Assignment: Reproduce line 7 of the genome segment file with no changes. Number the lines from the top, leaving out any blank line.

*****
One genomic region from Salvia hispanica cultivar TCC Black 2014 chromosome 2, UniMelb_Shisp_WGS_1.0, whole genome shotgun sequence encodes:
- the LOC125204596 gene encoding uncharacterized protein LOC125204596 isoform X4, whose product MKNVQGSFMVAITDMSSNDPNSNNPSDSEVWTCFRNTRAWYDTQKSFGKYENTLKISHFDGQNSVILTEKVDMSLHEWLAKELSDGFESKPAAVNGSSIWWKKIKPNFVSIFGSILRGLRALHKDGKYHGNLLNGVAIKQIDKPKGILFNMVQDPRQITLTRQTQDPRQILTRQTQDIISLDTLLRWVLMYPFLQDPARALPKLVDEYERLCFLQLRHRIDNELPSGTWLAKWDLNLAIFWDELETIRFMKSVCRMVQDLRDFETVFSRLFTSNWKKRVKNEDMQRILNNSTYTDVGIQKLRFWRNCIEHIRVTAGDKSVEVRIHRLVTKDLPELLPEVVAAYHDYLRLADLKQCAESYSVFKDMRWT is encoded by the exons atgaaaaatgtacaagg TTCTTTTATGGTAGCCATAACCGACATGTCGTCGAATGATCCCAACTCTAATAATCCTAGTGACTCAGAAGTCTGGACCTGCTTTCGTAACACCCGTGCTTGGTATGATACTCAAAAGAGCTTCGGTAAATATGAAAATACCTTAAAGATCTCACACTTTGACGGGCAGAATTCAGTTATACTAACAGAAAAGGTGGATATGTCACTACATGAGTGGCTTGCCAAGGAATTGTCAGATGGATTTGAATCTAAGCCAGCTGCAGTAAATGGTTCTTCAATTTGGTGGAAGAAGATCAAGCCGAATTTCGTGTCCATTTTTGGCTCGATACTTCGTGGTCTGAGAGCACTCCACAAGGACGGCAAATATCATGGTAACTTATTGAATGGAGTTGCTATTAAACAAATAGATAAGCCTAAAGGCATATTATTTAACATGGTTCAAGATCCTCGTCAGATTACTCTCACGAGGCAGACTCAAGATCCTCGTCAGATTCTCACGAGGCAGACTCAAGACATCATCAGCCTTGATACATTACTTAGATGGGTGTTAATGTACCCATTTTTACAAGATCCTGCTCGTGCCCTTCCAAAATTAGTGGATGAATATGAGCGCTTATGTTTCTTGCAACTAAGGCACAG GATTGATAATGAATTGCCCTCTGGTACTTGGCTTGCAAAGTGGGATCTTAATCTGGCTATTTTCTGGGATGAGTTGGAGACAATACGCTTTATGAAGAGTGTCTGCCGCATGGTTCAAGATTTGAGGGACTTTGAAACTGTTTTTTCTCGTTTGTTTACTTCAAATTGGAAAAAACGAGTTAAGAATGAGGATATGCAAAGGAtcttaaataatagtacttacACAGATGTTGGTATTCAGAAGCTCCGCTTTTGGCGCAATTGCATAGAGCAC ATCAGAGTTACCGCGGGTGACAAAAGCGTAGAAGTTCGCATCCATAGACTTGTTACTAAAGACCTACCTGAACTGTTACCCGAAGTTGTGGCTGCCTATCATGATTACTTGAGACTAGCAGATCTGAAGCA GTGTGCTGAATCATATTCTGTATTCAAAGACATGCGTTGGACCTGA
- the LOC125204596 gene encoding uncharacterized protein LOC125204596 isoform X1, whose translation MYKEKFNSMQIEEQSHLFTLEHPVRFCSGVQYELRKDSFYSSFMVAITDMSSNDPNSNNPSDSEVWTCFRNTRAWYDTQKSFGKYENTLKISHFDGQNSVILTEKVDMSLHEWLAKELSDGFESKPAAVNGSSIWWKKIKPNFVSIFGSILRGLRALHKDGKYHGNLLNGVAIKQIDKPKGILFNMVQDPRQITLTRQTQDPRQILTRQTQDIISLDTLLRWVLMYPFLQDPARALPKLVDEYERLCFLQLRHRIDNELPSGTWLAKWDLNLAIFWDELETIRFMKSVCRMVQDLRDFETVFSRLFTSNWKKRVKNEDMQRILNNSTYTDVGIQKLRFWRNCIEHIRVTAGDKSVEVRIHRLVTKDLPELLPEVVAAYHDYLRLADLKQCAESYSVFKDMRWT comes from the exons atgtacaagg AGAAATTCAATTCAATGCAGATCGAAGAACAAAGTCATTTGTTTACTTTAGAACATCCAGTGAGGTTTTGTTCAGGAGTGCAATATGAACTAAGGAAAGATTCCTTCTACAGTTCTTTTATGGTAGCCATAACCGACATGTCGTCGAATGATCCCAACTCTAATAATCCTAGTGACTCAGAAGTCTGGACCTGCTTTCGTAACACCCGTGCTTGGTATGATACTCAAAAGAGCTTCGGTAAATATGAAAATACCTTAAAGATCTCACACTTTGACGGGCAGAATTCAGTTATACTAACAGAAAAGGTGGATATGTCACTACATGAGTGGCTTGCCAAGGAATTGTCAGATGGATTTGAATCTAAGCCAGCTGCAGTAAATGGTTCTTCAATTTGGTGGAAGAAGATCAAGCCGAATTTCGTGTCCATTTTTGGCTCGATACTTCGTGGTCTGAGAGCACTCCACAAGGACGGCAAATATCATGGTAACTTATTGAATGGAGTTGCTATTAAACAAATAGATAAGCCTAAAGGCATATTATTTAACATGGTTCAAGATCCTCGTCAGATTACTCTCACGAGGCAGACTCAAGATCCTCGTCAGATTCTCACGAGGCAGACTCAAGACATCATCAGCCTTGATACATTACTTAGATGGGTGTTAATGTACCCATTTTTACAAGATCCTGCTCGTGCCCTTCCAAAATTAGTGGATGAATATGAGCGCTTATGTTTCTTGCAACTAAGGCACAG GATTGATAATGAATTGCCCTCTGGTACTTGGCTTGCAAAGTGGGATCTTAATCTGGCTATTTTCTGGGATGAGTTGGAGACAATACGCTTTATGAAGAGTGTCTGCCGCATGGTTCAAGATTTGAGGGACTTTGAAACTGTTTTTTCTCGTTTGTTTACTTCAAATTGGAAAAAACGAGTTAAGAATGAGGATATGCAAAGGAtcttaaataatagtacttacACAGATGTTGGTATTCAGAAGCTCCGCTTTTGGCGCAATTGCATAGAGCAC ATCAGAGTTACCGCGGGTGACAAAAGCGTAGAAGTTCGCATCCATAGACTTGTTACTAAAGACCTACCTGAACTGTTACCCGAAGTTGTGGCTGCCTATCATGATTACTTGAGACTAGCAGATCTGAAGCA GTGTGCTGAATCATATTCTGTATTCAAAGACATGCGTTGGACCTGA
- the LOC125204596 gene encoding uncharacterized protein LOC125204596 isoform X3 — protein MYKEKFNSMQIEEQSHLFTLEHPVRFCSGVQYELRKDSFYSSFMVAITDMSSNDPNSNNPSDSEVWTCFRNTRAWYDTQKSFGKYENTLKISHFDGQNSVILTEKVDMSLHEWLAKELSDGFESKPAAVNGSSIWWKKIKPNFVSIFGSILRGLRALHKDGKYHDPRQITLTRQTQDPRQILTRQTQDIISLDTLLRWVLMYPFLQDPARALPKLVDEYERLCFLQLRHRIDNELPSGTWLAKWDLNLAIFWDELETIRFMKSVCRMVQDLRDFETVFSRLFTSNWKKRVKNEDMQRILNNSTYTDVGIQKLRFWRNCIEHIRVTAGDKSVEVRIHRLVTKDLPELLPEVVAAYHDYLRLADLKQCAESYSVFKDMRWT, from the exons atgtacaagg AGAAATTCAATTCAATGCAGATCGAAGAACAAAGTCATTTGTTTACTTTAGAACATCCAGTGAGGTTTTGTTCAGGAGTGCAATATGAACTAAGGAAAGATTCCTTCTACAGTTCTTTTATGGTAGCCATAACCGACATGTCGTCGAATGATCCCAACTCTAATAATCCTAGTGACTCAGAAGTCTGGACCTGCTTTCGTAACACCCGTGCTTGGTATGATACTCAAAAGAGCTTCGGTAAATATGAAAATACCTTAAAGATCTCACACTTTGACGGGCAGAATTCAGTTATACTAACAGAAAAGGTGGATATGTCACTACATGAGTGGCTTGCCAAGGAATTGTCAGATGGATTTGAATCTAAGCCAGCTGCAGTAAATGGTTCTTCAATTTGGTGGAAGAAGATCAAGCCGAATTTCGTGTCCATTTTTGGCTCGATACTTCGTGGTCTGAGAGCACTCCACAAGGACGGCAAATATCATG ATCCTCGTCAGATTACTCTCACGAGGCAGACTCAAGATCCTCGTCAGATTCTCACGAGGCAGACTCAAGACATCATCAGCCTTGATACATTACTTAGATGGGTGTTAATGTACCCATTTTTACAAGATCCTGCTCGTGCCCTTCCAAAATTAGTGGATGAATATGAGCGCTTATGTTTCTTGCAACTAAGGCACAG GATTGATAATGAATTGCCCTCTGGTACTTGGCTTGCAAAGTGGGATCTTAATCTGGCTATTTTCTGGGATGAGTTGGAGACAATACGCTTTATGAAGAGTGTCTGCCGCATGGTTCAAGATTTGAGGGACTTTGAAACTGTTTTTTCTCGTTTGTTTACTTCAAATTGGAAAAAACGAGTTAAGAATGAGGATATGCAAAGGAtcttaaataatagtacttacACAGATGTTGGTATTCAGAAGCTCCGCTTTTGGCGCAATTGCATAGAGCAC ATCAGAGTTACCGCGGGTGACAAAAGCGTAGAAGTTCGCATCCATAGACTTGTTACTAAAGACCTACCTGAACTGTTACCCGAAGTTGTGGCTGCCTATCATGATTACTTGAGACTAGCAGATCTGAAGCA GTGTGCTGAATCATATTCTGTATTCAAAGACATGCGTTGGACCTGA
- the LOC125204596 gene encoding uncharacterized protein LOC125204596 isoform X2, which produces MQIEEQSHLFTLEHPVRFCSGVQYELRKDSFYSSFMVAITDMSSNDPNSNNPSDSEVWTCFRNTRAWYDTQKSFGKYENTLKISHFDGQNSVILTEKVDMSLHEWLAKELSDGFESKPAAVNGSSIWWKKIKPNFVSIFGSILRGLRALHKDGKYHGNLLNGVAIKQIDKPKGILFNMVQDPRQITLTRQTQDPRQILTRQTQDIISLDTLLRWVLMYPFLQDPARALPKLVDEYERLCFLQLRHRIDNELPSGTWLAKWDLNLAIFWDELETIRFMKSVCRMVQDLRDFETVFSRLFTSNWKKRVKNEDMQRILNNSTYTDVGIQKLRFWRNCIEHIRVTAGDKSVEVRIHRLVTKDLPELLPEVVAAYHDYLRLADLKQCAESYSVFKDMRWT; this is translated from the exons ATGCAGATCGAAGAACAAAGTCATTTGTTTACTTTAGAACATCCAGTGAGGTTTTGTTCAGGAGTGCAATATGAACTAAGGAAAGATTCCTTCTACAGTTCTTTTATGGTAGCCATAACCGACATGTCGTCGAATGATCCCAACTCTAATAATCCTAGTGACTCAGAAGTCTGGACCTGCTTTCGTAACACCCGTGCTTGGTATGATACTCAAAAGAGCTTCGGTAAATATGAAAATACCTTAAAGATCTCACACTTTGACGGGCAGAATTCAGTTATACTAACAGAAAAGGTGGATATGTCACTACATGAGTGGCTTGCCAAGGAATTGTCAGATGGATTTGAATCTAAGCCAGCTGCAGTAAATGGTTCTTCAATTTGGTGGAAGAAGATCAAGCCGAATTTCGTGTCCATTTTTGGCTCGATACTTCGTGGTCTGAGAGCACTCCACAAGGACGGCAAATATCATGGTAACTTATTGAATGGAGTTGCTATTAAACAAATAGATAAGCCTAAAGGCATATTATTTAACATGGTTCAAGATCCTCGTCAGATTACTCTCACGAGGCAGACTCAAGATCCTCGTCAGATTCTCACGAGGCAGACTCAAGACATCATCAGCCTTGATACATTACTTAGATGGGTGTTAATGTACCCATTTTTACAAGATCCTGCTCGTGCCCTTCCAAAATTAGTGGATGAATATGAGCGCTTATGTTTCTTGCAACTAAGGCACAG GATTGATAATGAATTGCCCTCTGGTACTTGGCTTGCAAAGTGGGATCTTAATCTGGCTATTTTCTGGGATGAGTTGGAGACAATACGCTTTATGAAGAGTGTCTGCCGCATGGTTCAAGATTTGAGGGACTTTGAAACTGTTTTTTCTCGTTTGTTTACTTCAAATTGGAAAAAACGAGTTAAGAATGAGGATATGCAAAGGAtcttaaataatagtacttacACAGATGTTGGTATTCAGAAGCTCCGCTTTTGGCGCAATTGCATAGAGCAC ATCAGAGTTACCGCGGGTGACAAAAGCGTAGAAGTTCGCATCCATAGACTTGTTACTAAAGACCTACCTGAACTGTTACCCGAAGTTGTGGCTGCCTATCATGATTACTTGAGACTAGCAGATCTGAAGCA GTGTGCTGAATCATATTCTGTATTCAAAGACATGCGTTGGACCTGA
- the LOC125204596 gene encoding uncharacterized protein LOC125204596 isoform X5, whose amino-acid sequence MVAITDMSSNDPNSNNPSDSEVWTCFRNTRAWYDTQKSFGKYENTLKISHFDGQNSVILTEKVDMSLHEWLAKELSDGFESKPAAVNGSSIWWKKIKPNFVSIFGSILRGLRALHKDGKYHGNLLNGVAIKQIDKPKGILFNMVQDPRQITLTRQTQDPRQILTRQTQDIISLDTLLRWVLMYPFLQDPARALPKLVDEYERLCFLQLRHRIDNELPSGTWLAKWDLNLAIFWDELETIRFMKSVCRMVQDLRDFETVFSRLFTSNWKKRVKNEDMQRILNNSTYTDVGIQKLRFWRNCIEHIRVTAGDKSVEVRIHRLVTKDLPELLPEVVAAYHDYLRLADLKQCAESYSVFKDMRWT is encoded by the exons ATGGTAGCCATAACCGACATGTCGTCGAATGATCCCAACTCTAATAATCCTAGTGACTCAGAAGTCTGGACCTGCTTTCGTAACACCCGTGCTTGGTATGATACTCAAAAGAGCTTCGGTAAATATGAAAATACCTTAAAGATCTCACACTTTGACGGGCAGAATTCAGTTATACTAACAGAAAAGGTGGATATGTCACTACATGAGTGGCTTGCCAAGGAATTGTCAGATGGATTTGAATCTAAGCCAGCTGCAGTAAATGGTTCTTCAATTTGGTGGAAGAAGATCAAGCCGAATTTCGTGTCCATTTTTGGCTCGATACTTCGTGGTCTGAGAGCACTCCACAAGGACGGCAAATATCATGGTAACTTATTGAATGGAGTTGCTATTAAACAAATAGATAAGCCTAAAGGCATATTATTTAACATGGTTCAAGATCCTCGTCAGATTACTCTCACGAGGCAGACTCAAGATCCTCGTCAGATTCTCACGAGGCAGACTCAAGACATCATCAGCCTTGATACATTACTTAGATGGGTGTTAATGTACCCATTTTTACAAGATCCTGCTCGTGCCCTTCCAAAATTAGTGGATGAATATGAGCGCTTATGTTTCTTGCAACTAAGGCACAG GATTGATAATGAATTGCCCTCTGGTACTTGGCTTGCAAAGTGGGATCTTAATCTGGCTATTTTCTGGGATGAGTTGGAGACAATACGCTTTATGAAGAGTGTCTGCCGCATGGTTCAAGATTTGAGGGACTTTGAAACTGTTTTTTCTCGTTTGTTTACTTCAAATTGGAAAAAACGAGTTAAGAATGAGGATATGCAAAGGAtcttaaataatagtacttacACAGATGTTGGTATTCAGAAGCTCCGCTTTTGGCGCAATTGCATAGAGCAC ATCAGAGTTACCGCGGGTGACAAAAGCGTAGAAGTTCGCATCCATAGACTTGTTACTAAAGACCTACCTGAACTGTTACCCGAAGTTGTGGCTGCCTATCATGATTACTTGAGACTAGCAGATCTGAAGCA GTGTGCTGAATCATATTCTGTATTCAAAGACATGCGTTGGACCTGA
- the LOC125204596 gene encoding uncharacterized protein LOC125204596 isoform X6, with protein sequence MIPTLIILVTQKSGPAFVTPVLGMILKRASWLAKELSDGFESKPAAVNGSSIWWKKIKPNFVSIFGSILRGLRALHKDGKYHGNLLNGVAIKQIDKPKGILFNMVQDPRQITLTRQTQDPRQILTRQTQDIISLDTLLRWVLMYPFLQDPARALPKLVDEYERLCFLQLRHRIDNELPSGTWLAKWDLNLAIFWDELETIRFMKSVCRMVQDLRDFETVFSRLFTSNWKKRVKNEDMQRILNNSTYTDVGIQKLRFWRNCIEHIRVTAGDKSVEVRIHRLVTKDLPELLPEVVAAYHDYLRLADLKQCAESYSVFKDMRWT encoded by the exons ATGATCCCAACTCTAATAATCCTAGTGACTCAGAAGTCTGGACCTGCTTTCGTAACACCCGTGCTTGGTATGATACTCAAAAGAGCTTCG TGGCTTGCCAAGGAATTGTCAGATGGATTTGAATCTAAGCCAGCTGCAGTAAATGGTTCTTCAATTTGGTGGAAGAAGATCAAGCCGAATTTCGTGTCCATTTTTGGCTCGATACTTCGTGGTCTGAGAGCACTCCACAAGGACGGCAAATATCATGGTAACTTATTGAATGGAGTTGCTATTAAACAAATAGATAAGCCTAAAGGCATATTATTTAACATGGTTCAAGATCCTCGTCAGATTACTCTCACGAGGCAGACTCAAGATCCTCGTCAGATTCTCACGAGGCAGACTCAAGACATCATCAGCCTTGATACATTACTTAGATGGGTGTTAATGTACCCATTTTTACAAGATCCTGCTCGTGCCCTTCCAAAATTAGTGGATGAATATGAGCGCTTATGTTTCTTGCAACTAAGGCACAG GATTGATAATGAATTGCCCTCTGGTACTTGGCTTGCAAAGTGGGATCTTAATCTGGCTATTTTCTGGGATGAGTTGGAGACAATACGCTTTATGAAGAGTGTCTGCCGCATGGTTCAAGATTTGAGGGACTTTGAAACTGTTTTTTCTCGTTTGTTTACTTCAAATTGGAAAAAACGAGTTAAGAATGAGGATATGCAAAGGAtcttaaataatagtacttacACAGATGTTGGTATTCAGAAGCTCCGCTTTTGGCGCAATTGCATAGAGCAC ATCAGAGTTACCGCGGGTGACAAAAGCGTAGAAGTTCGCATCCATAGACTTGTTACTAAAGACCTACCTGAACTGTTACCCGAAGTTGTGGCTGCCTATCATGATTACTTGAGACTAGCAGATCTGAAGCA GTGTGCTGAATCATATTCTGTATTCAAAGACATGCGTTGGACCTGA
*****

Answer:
- the LOC125204596 gene encoding uncharacterized protein LOC125204596 isoform X6, with protein sequence MIPTLIILVTQKSGPAFVTPVLGMILKRASWLAKELSDGFESKPAAVNGSSIWWKKIKPNFVSIFGSILRGLRALHKDGKYHGNLLNGVAIKQIDKPKGILFNMVQDPRQITLTRQTQDPRQILTRQTQDIISLDTLLRWVLMYPFLQDPARALPKLVDEYERLCFLQLRHRIDNELPSGTWLAKWDLNLAIFWDELETIRFMKSVCRMVQDLRDFETVFSRLFTSNWKKRVKNEDMQRILNNSTYTDVGIQKLRFWRNCIEHIRVTAGDKSVEVRIHRLVTKDLPELLPEVVAAYHDYLRLADLKQCAESYSVFKDMRWT encoded by the exons ATGATCCCAACTCTAATAATCCTAGTGACTCAGAAGTCTGGACCTGCTTTCGTAACACCCGTGCTTGGTATGATACTCAAAAGAGCTTCG TGGCTTGCCAAGGAATTGTCAGATGGATTTGAATCTAAGCCAGCTGCAGTAAATGGTTCTTCAATTTGGTGGAAGAAGATCAAGCCGAATTTCGTGTCCATTTTTGGCTCGATACTTCGTGGTCTGAGAGCACTCCACAAGGACGGCAAATATCATGGTAACTTATTGAATGGAGTTGCTATTAAACAAATAGATAAGCCTAAAGGCATATTATTTAACATGGTTCAAGATCCTCGTCAGATTACTCTCACGAGGCAGACTCAAGATCCTCGTCAGATTCTCACGAGGCAGACTCAAGACATCATCAGCCTTGATACATTACTTAGATGGGTGTTAATGTACCCATTTTTACAAGATCCTGCTCGTGCCCTTCCAAAATTAGTGGATGAATATGAGCGCTTATGTTTCTTGCAACTAAGGCACAG GATTGATAATGAATTGCCCTCTGGTACTTGGCTTGCAAAGTGGGATCTTAATCTGGCTATTTTCTGGGATGAGTTGGAGACAATACGCTTTATGAAGAGTGTCTGCCGCATGGTTCAAGATTTGAGGGACTTTGAAACTGTTTTTTCTCGTTTGTTTACTTCAAATTGGAAAAAACGAGTTAAGAATGAGGATATGCAAAGGAtcttaaataatagtacttacACAGATGTTGGTATTCAGAAGCTCCGCTTTTGGCGCAATTGCATAGAGCAC ATCAGAGTTACCGCGGGTGACAAAAGCGTAGAAGTTCGCATCCATAGACTTGTTACTAAAGACCTACCTGAACTGTTACCCGAAGTTGTGGCTGCCTATCATGATTACTTGAGACTAGCAGATCTGAAGCA GTGTGCTGAATCATATTCTGTATTCAAAGACATGCGTTGGACCTGA